June 1, 2024: Charm and Harm; Interesting and Intimate

Charm is always genuine; it may be superficial but it isn’t false.  P.D. James

His smile is infectious. But again, so was the plague. Karina Halle

Charm can lead to harm and harming can lead to charming, but that does not mean interesting or intimate. Hoo-nōs

Life is most interesting, death is most intimate, but when the two interact the result is both interesting and intimate. While the terms and the manifestations of “interesting” and “intimate” as well as “life” and death” are as diverse as life is on this planet, a failure to thrive seems to be nested in the spectrum of fear, including both realistic and neurotic fear. There are many ways to keep such fear at bay, but constant fear can impede the ability to thrive.

Some Background: Two such “mechanisms” that keep fear at bay and thriving in hibernation are charm and harm.  Both charm and harm can involve at least two states: self-charm or self-harm and deceiving charm or deserved harm.

Charm can be disarming; it’s like being waylaid, but feeling good about it—if one is even aware that charm is in the air. Self-charm can be narcissistic, whereas self-harm can be a perceived need for self-punishment.  Deceiving charm is like enticing another off their path, whereas “deserved” harm is like applauding when the bad folks get their comeuppance.

So, two more demons to add to the list?  Or can both charm and harm have a positive facet?  Both self-charm and charming others can be positive if one is conscious of the contortions—like watching a well-done circus act.  Both self-harm and harming others can be a positive if one is conscious of the trespass and changes course.  Deceiving charm is the ruse of grifters, deserved harm is payback.

Practically Speaking:  As closing off is a tough way to open up, so is seeking intimacy via constant comparisons to an ideal (a shifting and shifty ideal to boot).  Even assuming one is conscious of the forces at play, “finding” (discovering) as opposed to “funding” (making it happen) a genuinely shared life and death experience is daunting.  It’s like trying to keep up with a dynamically changing lock and key mechanism.  I’ve seen a few good examples in my life, but for my attempts and those who attempted intimacy with me, it was 1) A bad ratio of chaos to intimacy. 2) The charm was in those rare, but truly intimate moments, the harm was in the mostly “blame and game” shtick.  There was no way to dock with the key and lock. 3) When life is quieter and less chaotic alone than together, better to be alone. 4) Being alone is not the same as being lonely and learning to be alone (no one is truly alone) can be far more comfortable than being an incompatible “we.”  5) Does one hold the space for both interesting and intimate or go for a bumper-sticker life (think happy other, is good enough). 6) Choosing to hold the space is part of human agency, but one must face the opportunity.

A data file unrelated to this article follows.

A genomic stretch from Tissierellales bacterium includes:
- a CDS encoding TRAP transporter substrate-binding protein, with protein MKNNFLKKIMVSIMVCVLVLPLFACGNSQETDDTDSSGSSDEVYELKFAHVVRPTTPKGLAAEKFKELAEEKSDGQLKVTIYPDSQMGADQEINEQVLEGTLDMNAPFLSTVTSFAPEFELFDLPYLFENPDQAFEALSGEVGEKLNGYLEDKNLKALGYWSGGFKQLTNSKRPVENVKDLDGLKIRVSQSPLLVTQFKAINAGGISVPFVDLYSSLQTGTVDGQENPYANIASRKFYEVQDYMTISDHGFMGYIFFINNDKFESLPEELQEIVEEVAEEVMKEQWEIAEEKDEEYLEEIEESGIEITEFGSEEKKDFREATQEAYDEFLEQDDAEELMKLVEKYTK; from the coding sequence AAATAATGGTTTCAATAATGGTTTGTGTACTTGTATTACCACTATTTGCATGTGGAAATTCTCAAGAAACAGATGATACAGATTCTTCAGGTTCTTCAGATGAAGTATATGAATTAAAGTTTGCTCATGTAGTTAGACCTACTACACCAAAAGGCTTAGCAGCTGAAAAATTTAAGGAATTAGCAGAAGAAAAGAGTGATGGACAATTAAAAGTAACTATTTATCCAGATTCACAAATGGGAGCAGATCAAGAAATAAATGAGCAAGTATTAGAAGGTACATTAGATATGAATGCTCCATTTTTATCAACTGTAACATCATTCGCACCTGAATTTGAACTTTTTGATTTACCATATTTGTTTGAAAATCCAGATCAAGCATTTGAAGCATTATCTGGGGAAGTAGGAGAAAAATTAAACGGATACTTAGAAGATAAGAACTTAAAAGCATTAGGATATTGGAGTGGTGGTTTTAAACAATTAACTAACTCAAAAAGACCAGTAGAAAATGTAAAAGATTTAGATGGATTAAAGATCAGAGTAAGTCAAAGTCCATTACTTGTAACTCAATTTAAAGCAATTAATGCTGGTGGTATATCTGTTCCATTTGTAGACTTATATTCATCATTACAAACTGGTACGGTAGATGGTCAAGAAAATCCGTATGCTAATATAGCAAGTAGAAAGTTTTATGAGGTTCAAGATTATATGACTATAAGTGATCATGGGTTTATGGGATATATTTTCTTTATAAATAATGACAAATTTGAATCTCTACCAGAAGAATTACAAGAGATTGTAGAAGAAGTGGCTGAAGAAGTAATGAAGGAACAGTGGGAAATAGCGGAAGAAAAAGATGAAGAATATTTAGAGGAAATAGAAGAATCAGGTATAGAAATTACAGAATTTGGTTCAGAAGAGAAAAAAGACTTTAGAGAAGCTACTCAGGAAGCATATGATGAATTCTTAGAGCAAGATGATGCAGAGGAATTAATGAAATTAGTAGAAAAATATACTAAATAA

Change can be annoying when it involves undoing long-standing, but badly built infrastructures.  We do best what we do most, and perhaps what we’ve done most is to suspect and protect.  Thus, we have created thriving like a mythical place and surviving like a daily occurrence.

Sharing death is a bit tricky, much trickier than sharing a life, which is also tricky.  It means being vulnerable, but not dramatic (dramatic can be fun—drama, not so much).  Our “job” is not about besting others, but about doing and being the best we can. As most of us know, such a life mostly does not win awards. However, the price of being famous or infamous, of leaving a mark that we were here, is often about hero worship and dread instead of an interesting life and deep intimacy.  Being susceptible to charm and embracing harm are a couple of ways to get lost, as we have done.  One can tell if the ratio of interesting and intimacy to charm and harm is upside down.

The Samsara SpiderBirdHuman

Samsara spider weaving its web.  Best to lie low, even, or especially when its own kind comes ‘round.

Dangerous being Samara Spider.

Samsara bird is balancing effortlessly on a limb. Waiting?

Eventually another arrives.

Hardened mouths rub together, preening follows.

They balance effortlessly, close together, feathers touching.

Mating follows. Many for the rest of their lives. Perhaps more who find themselves freed of a Groundhog Day repeat.

In another place, out on limb, a samsara human reaches out. A reply follows.

Somehow, they will never share again, not even loneliness, even as they continue together towards their repetitious life and respective deaths.

Dangerous being samara human when thriving is a distant place, when even life and death are not enough, subsumed by promises and hope for an ideal that never measures up to what is really afoot.



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